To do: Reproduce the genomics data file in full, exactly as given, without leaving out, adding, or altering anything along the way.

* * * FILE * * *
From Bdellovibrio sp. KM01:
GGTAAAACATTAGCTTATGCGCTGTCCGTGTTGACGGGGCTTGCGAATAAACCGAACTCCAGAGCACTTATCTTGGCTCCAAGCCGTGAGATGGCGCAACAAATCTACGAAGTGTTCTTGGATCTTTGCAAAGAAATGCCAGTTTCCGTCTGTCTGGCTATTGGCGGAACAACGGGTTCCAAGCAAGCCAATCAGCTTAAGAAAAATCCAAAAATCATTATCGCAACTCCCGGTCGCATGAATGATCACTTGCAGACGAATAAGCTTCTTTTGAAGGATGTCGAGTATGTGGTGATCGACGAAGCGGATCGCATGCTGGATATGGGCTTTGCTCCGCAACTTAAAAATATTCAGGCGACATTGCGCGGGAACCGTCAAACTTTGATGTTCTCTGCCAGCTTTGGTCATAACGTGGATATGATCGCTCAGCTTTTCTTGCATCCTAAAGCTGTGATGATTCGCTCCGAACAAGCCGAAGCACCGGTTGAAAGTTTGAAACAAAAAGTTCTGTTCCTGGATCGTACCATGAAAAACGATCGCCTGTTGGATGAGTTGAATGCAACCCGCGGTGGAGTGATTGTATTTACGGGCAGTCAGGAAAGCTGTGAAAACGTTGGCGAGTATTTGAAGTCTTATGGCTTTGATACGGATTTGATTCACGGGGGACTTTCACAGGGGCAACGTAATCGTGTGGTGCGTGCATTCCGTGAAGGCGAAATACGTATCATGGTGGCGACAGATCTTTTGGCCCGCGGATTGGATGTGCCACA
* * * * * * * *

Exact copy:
From Bdellovibrio sp. KM01:
GGTAAAACATTAGCTTATGCGCTGTCCGTGTTGACGGGGCTTGCGAATAAACCGAACTCCAGAGCACTTATCTTGGCTCCAAGCCGTGAGATGGCGCAACAAATCTACGAAGTGTTCTTGGATCTTTGCAAAGAAATGCCAGTTTCCGTCTGTCTGGCTATTGGCGGAACAACGGGTTCCAAGCAAGCCAATCAGCTTAAGAAAAATCCAAAAATCATTATCGCAACTCCCGGTCGCATGAATGATCACTTGCAGACGAATAAGCTTCTTTTGAAGGATGTCGAGTATGTGGTGATCGACGAAGCGGATCGCATGCTGGATATGGGCTTTGCTCCGCAACTTAAAAATATTCAGGCGACATTGCGCGGGAACCGTCAAACTTTGATGTTCTCTGCCAGCTTTGGTCATAACGTGGATATGATCGCTCAGCTTTTCTTGCATCCTAAAGCTGTGATGATTCGCTCCGAACAAGCCGAAGCACCGGTTGAAAGTTTGAAACAAAAAGTTCTGTTCCTGGATCGTACCATGAAAAACGATCGCCTGTTGGATGAGTTGAATGCAACCCGCGGTGGAGTGATTGTATTTACGGGCAGTCAGGAAAGCTGTGAAAACGTTGGCGAGTATTTGAAGTCTTATGGCTTTGATACGGATTTGATTCACGGGGGACTTTCACAGGGGCAACGTAATCGTGTGGTGCGTGCATTCCGTGAAGGCGAAATACGTATCATGGTGGCGACAGATCTTTTGGCCCGCGGATTGGATGTGCCACA